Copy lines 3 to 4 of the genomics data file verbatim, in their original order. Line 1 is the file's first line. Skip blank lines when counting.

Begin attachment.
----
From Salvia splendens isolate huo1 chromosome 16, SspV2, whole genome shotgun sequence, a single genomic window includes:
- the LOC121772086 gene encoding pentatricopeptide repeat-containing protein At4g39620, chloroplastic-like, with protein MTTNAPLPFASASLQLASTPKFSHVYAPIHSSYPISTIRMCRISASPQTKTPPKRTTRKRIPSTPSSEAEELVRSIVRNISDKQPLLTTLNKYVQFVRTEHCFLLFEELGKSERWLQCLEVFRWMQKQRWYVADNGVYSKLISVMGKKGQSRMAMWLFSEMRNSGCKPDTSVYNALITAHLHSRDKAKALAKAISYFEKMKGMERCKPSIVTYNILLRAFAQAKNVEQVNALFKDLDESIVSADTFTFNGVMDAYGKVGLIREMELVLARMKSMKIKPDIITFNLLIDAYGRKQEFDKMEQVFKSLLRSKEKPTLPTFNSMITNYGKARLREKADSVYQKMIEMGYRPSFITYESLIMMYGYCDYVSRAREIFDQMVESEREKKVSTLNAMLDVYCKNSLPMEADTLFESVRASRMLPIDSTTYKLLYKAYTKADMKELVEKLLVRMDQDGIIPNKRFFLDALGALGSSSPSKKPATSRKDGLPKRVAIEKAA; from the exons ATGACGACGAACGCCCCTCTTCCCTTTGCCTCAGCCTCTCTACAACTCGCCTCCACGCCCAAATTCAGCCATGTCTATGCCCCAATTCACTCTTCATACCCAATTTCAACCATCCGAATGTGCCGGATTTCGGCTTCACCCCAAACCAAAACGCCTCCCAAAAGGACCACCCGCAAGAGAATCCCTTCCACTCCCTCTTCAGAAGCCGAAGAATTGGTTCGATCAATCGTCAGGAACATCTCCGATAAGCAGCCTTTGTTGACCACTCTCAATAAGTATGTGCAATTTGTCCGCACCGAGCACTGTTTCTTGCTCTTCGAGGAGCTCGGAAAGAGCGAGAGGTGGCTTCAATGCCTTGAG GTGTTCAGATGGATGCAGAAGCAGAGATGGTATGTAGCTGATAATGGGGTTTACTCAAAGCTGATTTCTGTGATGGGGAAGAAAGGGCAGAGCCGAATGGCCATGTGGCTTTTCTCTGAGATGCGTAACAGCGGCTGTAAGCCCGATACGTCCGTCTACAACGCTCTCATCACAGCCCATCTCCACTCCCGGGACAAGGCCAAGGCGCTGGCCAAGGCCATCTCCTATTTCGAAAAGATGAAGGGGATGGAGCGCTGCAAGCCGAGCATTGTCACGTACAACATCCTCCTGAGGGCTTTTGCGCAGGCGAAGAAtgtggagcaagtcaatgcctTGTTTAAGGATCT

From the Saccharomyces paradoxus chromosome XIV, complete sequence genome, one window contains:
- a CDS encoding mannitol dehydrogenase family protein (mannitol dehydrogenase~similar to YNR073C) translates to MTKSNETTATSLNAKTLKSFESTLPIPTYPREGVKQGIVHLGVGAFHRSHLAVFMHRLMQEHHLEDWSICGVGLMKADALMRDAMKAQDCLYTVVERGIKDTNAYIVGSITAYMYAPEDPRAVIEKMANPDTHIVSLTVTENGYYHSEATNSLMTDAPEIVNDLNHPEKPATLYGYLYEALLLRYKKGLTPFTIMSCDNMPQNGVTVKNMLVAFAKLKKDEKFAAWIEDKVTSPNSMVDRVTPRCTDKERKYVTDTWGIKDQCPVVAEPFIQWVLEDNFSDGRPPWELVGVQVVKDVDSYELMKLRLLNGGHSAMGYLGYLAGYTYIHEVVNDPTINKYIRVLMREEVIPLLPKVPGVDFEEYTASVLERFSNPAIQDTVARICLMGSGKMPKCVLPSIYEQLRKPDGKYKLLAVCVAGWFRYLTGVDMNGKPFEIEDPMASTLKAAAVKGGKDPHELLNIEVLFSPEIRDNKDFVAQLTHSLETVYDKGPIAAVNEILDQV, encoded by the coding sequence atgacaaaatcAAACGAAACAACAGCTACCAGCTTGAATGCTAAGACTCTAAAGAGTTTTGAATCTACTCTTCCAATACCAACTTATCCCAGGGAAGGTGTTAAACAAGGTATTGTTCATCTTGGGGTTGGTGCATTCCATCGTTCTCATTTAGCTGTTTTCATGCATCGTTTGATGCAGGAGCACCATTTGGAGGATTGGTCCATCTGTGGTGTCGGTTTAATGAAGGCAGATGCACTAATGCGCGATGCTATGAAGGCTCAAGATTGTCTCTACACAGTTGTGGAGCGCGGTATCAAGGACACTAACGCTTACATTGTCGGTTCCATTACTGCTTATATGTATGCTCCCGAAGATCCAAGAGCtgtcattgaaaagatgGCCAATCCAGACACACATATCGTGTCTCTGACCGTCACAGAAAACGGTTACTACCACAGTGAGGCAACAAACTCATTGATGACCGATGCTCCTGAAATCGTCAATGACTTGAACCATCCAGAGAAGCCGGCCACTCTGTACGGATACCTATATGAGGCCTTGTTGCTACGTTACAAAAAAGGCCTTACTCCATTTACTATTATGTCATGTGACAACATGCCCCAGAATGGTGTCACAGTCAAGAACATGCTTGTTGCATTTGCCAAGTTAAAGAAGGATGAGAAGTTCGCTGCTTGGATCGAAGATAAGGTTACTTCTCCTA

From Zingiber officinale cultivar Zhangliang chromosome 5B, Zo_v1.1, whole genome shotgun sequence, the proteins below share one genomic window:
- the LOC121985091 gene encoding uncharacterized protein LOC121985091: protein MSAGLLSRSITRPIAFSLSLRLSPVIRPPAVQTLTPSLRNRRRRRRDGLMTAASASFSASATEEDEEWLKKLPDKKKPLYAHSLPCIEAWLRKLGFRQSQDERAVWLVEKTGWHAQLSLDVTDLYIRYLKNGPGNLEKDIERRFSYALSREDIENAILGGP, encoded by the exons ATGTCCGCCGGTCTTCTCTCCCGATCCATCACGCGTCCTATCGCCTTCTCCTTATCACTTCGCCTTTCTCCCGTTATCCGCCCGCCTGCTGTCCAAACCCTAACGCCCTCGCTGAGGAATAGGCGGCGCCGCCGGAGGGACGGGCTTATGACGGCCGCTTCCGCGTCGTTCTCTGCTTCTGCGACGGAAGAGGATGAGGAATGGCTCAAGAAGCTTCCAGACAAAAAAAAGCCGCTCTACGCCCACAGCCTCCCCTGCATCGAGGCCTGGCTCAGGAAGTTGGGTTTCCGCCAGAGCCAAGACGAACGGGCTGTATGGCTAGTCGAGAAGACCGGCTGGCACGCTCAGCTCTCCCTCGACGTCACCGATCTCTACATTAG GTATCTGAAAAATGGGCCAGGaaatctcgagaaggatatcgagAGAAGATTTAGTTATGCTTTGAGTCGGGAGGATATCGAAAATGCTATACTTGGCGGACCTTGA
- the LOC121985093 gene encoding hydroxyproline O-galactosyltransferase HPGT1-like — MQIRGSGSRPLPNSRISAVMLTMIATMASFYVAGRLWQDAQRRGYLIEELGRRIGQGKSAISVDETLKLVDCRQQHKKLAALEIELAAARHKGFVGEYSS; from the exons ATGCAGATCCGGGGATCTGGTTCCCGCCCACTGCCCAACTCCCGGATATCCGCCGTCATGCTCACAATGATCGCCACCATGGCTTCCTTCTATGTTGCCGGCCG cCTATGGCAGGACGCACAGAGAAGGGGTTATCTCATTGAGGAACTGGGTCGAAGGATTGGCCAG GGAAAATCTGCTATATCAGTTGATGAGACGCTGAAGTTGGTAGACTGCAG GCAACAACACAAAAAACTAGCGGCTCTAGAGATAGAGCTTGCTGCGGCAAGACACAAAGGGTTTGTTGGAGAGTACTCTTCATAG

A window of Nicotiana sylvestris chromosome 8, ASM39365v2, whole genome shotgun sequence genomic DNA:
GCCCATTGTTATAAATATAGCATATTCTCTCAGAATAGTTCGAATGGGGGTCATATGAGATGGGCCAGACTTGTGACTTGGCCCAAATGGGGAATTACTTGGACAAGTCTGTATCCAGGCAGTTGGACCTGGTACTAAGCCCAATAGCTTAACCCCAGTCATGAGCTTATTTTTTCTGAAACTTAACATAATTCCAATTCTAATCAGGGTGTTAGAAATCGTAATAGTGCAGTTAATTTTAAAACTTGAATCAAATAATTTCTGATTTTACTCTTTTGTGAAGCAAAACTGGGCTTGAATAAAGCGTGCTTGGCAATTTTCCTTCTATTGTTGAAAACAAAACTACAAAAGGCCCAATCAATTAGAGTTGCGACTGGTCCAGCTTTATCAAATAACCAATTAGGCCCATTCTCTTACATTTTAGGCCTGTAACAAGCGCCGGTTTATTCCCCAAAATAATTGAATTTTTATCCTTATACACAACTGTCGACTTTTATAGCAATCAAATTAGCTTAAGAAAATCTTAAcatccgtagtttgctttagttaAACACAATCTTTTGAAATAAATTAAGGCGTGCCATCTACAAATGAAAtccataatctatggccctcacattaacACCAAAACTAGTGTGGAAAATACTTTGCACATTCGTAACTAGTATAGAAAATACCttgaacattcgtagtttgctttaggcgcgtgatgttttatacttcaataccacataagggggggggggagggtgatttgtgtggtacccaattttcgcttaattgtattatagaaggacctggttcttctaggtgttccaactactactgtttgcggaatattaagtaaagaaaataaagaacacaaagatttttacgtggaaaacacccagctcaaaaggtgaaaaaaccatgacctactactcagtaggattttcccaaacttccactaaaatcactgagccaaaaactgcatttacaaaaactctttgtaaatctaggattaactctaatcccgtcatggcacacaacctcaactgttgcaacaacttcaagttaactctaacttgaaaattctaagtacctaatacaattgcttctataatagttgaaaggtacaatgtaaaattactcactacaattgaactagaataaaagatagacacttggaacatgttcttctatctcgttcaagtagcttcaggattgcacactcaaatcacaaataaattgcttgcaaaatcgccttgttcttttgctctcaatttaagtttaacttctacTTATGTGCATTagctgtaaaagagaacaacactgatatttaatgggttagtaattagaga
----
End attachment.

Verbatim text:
From the Saccharomyces paradoxus chromosome XIV, complete sequence genome, one window contains:
- a CDS encoding mannitol dehydrogenase family protein (mannitol dehydrogenase~similar to YNR073C) translates to MTKSNETTATSLNAKTLKSFESTLPIPTYPREGVKQGIVHLGVGAFHRSHLAVFMHRLMQEHHLEDWSICGVGLMKADALMRDAMKAQDCLYTVVERGIKDTNAYIVGSITAYMYAPEDPRAVIEKMANPDTHIVSLTVTENGYYHSEATNSLMTDAPEIVNDLNHPEKPATLYGYLYEALLLRYKKGLTPFTIMSCDNMPQNGVTVKNMLVAFAKLKKDEKFAAWIEDKVTSPNSMVDRVTPRCTDKERKYVTDTWGIKDQCPVVAEPFIQWVLEDNFSDGRPPWELVGVQVVKDVDSYELMKLRLLNGGHSAMGYLGYLAGYTYIHEVVNDPTINKYIRVLMREEVIPLLPKVPGVDFEEYTASVLERFSNPAIQDTVARICLMGSGKMPKCVLPSIYEQLRKPDGKYKLLAVCVAGWFRYLTGVDMNGKPFEIEDPMASTLKAAAVKGGKDPHELLNIEVLFSPEIRDNKDFVAQLTHSLETVYDKGPIAAVNEILDQV, encoded by the coding sequence atgacaaaatcAAACGAAACAACAGCTACCAGCTTGAATGCTAAGACTCTAAAGAGTTTTGAATCTACTCTTCCAATACCAACTTATCCCAGGGAAGGTGTTAAACAAGGTATTGTTCATCTTGGGGTTGGTGCATTCCATCGTTCTCATTTAGCTGTTTTCATGCATCGTTTGATGCAGGAGCACCATTTGGAGGATTGGTCCATCTGTGGTGTCGGTTTAATGAAGGCAGATGCACTAATGCGCGATGCTATGAAGGCTCAAGATTGTCTCTACACAGTTGTGGAGCGCGGTATCAAGGACACTAACGCTTACATTGTCGGTTCCATTACTGCTTATATGTATGCTCCCGAAGATCCAAGAGCtgtcattgaaaagatgGCCAATCCAGACACACATATCGTGTCTCTGACCGTCACAGAAAACGGTTACTACCACAGTGAGGCAACAAACTCATTGATGACCGATGCTCCTGAAATCGTCAATGACTTGAACCATCCAGAGAAGCCGGCCACTCTGTACGGATACCTATATGAGGCCTTGTTGCTACGTTACAAAAAAGGCCTTACTCCATTTACTATTATGTCATGTGACAACATGCCCCAGAATGGTGTCACAGTCAAGAACATGCTTGTTGCATTTGCCAAGTTAAAGAAGGATGAGAAGTTCGCTGCTTGGATCGAAGATAAGGTTACTTCTCCTA